Mon, 15 Oct 2018
Before the term ‘digital twin’ was even devised, organisations such as NASA and city planners used the technology through Computer Aided Design (CAD) and smart maps powered by geospatial analytics. As Internet of Things (IoT) began to rise, it saw the implementation of digital twins in other industries, due to its cost effectiveness and ease of use.
The concept of the smart city through digital twins is evident. From urban planning to land-use optimization, it has the power to govern the city in an effective manner. Although Singapore is amongst the most tech-savvy countries in the world, Thomas Pramotedham, CEO of Esri Singapore believes that creating a digital twin is paramount for any city embarking on the journey of the digital transformation. According to Pramotedham, “only with a digital twin in place, can government agencies effectively analyse what can be done with the data and improve citizen living, create economic opportunity and revitalize a closer community.”
The concept is still new for many countries, but it is predicted to become mainstream within the next five to ten years. Data-rich digital models of the city that replicate its physical features and capture its processes in real time would offer benefits beyond imagination. Energy consumption, waste management, security monitoring, mobility improvements, and infrastructure management are all areas that can be improved through the execution of digital twins.
There is no doubt that the cities capable to leverage this technology and harness the benefits will be the ones that prosper. Apart from technological success, they will become more environmentally, economically and socially sustainable. However, a few analysts have raised questions about how this innovation would triumph traditional approaches. Digital twin experts have responded that while Computer Aided Design currently designs and provide insights regarding the design process – the digital twin would offer the same thing but also a physical counterpart with which they can interact. Having a counterpart would enable the designers to foresee any potential problem.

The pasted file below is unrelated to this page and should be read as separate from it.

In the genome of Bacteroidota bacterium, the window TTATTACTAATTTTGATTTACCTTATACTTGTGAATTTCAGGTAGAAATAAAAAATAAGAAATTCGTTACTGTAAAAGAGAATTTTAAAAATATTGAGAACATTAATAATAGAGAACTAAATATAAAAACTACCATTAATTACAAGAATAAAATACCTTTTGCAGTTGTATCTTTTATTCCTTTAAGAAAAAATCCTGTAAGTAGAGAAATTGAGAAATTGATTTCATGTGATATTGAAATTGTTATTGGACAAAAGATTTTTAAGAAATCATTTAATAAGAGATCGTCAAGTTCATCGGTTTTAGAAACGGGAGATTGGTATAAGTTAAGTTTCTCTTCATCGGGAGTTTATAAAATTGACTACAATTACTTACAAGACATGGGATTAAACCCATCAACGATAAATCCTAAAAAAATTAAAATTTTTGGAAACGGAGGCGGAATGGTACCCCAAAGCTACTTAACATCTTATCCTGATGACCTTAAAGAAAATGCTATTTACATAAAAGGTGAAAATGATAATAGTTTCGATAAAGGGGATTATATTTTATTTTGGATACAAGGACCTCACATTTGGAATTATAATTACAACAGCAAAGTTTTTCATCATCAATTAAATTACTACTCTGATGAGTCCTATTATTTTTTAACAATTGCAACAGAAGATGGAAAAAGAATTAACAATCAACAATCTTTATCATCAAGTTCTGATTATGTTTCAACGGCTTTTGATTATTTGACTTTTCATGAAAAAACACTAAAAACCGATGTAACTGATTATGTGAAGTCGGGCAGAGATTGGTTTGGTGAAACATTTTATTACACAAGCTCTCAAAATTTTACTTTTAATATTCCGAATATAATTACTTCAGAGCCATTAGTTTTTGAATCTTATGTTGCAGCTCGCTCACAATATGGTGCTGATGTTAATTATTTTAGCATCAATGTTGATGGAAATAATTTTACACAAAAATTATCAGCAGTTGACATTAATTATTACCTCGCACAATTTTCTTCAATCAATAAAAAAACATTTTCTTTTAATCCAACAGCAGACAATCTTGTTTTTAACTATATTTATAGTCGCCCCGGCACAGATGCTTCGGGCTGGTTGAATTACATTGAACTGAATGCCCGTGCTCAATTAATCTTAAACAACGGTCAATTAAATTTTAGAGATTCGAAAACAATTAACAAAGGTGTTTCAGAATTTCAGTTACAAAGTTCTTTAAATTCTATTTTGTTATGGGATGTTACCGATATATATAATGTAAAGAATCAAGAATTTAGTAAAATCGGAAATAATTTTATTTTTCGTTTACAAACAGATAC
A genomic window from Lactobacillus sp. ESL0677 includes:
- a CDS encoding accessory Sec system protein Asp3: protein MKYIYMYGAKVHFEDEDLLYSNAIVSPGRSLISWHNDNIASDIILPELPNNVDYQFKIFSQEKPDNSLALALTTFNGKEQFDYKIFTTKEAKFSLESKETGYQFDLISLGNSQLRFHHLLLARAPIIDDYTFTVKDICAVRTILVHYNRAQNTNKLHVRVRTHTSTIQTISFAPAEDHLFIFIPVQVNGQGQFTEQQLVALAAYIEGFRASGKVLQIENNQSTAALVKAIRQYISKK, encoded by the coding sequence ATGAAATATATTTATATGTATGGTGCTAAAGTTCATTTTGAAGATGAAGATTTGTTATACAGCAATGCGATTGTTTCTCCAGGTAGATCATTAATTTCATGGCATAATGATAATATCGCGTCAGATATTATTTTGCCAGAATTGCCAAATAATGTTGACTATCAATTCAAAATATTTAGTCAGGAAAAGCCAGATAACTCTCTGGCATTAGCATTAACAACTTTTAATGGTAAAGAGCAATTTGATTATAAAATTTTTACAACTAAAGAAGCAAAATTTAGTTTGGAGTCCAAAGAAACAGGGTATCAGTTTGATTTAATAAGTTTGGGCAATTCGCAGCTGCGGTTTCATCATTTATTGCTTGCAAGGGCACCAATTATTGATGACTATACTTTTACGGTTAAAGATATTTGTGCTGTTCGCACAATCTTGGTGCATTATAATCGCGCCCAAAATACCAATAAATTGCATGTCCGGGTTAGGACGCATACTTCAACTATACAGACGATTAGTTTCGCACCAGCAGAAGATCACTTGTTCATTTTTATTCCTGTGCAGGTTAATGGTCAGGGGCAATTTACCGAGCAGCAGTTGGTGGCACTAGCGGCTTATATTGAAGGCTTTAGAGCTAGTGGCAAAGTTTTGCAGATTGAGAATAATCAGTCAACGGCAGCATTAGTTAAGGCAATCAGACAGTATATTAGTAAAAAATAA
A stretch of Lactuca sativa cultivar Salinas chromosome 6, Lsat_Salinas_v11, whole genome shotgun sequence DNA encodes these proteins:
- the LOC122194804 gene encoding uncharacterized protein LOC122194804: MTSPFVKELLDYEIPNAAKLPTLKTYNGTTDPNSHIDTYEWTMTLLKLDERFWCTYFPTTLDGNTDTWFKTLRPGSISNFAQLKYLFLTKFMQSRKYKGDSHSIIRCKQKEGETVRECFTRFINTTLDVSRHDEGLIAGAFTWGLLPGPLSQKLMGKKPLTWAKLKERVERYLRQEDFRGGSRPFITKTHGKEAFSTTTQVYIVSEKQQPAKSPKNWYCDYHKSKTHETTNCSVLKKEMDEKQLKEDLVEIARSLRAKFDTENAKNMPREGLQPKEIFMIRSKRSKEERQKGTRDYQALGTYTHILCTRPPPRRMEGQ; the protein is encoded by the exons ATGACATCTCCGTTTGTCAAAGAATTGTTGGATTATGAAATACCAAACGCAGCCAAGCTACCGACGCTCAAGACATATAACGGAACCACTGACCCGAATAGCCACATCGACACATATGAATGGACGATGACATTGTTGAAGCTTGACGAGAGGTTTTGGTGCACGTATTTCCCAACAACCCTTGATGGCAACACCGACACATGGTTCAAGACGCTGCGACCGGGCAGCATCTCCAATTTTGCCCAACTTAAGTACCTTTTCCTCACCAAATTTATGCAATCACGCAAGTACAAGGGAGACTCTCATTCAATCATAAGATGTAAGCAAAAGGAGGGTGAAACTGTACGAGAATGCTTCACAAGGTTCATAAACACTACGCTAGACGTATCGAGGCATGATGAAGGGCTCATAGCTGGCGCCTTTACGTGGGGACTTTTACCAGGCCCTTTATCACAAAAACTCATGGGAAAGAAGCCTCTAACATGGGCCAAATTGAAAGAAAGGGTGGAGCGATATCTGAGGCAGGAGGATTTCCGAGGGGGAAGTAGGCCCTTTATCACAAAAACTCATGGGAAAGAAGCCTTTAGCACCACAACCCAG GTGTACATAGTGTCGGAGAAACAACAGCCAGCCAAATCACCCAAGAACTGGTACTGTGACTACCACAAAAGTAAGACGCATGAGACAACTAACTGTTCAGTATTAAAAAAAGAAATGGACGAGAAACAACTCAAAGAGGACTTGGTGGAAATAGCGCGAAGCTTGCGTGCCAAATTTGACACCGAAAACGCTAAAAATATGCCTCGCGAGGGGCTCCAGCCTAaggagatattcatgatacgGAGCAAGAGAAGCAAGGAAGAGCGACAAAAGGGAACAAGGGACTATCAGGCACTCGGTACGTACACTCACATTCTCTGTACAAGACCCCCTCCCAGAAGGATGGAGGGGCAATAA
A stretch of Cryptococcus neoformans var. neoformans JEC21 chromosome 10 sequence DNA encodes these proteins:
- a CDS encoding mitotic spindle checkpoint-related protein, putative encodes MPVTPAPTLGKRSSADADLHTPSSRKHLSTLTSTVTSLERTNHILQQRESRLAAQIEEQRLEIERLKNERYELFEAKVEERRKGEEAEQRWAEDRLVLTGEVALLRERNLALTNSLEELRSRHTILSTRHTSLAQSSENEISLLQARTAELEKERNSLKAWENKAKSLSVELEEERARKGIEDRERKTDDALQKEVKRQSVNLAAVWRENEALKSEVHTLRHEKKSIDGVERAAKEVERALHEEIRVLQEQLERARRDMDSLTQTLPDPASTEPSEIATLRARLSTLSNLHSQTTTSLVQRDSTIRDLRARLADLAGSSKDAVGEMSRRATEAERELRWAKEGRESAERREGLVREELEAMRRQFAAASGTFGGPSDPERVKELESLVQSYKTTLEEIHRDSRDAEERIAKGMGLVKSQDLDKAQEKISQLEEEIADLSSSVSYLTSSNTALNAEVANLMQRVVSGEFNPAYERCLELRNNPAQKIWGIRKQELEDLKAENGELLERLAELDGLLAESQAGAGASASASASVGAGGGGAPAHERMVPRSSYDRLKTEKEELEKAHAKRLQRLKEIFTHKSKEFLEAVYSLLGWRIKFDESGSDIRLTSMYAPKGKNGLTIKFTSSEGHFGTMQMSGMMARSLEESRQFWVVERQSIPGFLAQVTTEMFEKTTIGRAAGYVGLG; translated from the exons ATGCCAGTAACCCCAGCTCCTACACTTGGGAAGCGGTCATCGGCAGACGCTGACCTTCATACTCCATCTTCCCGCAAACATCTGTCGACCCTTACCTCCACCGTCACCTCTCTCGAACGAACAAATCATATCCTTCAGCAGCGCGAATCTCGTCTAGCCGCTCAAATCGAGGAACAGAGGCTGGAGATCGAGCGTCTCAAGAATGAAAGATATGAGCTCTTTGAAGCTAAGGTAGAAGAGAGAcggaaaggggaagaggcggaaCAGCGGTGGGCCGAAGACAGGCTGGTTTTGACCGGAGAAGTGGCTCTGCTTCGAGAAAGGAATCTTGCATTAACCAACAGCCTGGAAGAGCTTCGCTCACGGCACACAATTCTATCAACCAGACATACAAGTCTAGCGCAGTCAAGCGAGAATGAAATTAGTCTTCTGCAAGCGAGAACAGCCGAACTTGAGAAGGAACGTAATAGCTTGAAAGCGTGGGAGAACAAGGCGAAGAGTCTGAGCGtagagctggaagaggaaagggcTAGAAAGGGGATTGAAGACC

Comparing the digital twin with smart maps powered by geospatial analytics is another prime example of how this innovation betters current practices. The purpose of these maps is to accommodate users in visualizing, processing, and analyzing multiple, large and complex georeferenced data. Again, the digital twin offers the same service, but it also represents an in-service physical object, which dynamically changes in near real-time as the state of the physical object changes. It enables users to generate simulations that guide their future plans. Smart maps do not offer that additional feature.
Conclusively, it is too early to claim that digital twins will provide the solution to the complex issues that cities face. It will certainly play a vital role in any city’s long-term resilience strategy. Like any innovation, there could be some potential pitfalls, but the benefits outweigh the negatives. A complete overhaul of existing systems could be devastating, and therefore it would be wise to embrace digital twins with existing systems in the initial stages. Investing in this technology in cohesion with the existing practices would also allow the government to recuperate public funds wasted on inefficient systems. These extra savings can then be invested elsewhere in the city.